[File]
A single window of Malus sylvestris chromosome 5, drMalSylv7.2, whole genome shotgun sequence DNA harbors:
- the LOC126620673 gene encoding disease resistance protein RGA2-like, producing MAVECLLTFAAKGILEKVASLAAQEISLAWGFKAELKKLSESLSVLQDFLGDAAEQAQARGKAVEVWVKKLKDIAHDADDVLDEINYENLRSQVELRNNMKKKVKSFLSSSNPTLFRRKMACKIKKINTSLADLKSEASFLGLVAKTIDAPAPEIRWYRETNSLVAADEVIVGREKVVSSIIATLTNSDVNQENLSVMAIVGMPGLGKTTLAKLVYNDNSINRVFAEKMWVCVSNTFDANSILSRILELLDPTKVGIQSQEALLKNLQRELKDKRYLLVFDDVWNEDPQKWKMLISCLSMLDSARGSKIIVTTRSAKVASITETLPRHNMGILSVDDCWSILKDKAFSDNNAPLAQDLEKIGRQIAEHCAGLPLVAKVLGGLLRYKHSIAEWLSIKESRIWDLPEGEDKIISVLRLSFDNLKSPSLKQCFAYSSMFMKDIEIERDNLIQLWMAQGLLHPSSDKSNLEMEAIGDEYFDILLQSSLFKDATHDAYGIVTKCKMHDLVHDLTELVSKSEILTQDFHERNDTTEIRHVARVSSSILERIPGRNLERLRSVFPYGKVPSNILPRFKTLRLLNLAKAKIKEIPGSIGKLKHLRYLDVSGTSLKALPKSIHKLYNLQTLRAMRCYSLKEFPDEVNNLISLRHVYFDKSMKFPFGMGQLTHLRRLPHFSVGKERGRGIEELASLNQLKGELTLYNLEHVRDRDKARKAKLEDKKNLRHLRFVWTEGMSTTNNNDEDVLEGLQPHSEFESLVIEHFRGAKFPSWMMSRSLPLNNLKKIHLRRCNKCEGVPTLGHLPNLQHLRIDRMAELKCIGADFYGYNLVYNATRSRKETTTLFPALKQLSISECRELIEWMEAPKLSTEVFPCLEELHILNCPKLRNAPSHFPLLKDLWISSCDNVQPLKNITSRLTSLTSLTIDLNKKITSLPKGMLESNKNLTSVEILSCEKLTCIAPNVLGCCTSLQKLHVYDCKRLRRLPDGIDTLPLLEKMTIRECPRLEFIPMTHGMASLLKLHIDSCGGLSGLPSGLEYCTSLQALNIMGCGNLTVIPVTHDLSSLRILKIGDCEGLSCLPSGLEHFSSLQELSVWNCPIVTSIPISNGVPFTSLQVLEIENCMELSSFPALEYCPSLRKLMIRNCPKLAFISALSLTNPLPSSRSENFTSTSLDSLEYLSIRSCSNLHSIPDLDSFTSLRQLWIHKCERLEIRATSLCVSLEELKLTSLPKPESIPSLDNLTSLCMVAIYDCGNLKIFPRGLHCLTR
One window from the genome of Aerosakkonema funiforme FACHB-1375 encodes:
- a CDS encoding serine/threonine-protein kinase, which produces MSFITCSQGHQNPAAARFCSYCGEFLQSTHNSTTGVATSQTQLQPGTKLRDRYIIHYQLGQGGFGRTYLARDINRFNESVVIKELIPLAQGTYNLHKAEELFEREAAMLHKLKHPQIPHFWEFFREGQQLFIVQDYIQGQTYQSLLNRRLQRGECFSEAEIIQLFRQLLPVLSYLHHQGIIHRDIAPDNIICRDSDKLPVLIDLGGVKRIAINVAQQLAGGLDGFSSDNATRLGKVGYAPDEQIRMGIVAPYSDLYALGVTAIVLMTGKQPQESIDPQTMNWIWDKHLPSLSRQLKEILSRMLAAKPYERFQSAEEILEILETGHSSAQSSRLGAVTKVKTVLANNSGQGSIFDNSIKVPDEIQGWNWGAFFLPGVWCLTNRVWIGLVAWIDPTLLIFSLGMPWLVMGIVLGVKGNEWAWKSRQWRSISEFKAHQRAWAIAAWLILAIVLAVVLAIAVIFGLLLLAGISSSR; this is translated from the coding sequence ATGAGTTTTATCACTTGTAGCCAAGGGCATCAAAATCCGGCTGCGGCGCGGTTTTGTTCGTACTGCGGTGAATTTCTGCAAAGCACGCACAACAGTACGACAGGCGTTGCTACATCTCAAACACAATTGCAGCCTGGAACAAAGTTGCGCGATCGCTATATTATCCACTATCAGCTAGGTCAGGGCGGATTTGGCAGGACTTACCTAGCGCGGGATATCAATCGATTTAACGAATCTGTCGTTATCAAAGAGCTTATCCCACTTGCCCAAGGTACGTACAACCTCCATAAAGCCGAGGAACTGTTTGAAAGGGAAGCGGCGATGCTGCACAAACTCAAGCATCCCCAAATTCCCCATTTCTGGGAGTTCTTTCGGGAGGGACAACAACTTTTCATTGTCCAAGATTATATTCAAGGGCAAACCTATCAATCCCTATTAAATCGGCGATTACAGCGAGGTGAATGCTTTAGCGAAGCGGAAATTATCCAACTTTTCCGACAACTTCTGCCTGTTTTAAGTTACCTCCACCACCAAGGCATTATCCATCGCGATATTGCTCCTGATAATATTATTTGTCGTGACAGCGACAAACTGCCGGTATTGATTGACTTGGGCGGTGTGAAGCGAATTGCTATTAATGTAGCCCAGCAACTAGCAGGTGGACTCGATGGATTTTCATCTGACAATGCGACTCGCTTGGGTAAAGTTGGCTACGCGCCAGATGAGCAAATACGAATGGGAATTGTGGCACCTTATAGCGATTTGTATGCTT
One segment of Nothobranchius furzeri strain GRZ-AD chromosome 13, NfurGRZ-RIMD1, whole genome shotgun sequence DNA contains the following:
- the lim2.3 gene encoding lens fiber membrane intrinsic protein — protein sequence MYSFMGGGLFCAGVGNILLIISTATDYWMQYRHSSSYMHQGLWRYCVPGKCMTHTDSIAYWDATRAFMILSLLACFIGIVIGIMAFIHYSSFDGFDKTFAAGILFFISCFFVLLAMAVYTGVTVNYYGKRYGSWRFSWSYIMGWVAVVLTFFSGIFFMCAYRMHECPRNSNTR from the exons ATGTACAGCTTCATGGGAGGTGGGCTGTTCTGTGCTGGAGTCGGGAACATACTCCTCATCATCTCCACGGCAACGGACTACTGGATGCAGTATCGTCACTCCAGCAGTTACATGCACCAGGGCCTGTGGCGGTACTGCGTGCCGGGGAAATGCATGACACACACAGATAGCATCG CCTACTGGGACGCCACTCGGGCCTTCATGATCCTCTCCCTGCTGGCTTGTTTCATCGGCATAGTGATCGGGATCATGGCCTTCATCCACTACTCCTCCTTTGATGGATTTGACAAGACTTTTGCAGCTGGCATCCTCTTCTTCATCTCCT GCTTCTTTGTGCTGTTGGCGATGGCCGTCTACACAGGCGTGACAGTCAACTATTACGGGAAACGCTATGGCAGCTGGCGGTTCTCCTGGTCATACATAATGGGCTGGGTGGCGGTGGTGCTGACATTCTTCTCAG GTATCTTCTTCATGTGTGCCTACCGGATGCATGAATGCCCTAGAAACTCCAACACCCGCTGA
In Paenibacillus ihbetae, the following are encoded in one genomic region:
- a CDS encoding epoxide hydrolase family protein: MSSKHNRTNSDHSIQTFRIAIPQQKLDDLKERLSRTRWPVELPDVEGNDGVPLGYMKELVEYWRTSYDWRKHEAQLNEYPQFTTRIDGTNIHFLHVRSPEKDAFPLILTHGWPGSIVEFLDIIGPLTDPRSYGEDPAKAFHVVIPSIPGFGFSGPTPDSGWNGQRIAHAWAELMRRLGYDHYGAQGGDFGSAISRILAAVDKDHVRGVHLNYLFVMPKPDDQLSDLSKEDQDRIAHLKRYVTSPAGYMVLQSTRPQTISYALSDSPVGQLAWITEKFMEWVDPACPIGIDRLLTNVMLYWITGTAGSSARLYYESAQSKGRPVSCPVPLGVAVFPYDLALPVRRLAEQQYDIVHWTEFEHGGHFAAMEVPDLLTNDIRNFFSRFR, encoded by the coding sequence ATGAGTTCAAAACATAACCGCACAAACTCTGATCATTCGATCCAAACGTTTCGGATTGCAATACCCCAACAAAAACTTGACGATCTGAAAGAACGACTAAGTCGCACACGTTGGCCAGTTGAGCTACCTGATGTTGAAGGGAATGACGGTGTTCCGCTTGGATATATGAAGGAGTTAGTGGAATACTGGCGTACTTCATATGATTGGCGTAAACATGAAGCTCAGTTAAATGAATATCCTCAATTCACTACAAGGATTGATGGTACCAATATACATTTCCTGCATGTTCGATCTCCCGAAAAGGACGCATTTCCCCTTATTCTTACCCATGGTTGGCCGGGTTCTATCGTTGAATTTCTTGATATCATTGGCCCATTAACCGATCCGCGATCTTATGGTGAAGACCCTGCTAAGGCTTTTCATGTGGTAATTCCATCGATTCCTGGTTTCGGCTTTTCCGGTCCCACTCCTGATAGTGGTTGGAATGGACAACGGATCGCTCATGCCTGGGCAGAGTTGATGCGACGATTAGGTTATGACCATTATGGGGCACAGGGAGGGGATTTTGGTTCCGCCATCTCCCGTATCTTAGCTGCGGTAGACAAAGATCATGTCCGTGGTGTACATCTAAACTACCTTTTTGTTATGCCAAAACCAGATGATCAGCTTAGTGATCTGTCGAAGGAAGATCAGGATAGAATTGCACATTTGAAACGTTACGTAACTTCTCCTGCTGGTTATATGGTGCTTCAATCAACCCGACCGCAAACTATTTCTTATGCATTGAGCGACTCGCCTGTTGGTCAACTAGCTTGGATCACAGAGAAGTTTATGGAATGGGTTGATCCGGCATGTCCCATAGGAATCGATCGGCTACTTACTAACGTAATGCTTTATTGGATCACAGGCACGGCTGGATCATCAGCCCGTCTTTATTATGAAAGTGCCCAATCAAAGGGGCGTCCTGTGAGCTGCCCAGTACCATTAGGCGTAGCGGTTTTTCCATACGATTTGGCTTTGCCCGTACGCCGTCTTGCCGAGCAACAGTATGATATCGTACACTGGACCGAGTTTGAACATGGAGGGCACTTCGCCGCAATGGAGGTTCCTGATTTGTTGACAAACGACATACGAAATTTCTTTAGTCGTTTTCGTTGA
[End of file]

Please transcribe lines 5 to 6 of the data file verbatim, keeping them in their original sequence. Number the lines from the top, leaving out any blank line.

One segment of Nothobranchius furzeri strain GRZ-AD chromosome 13, NfurGRZ-RIMD1, whole genome shotgun sequence DNA contains the following:
- the lim2.3 gene encoding lens fiber membrane intrinsic protein — protein sequence MYSFMGGGLFCAGVGNILLIISTATDYWMQYRHSSSYMHQGLWRYCVPGKCMTHTDSIAYWDATRAFMILSLLACFIGIVIGIMAFIHYSSFDGFDKTFAAGILFFISCFFVLLAMAVYTGVTVNYYGKRYGSWRFSWSYIMGWVAVVLTFFSGIFFMCAYRMHECPRNSNTR from the exons ATGTACAGCTTCATGGGAGGTGGGCTGTTCTGTGCTGGAGTCGGGAACATACTCCTCATCATCTCCACGGCAACGGACTACTGGATGCAGTATCGTCACTCCAGCAGTTACATGCACCAGGGCCTGTGGCGGTACTGCGTGCCGGGGAAATGCATGACACACACAGATAGCATCG CCTACTGGGACGCCACTCGGGCCTTCATGATCCTCTCCCTGCTGGCTTGTTTCATCGGCATAGTGATCGGGATCATGGCCTTCATCCACTACTCCTCCTTTGATGGATTTGACAAGACTTTTGCAGCTGGCATCCTCTTCTTCATCTCCT GCTTCTTTGTGCTGTTGGCGATGGCCGTCTACACAGGCGTGACAGTCAACTATTACGGGAAACGCTATGGCAGCTGGCGGTTCTCCTGGTCATACATAATGGGCTGGGTGGCGGTGGTGCTGACATTCTTCTCAG GTATCTTCTTCATGTGTGCCTACCGGATGCATGAATGCCCTAGAAACTCCAACACCCGCTGA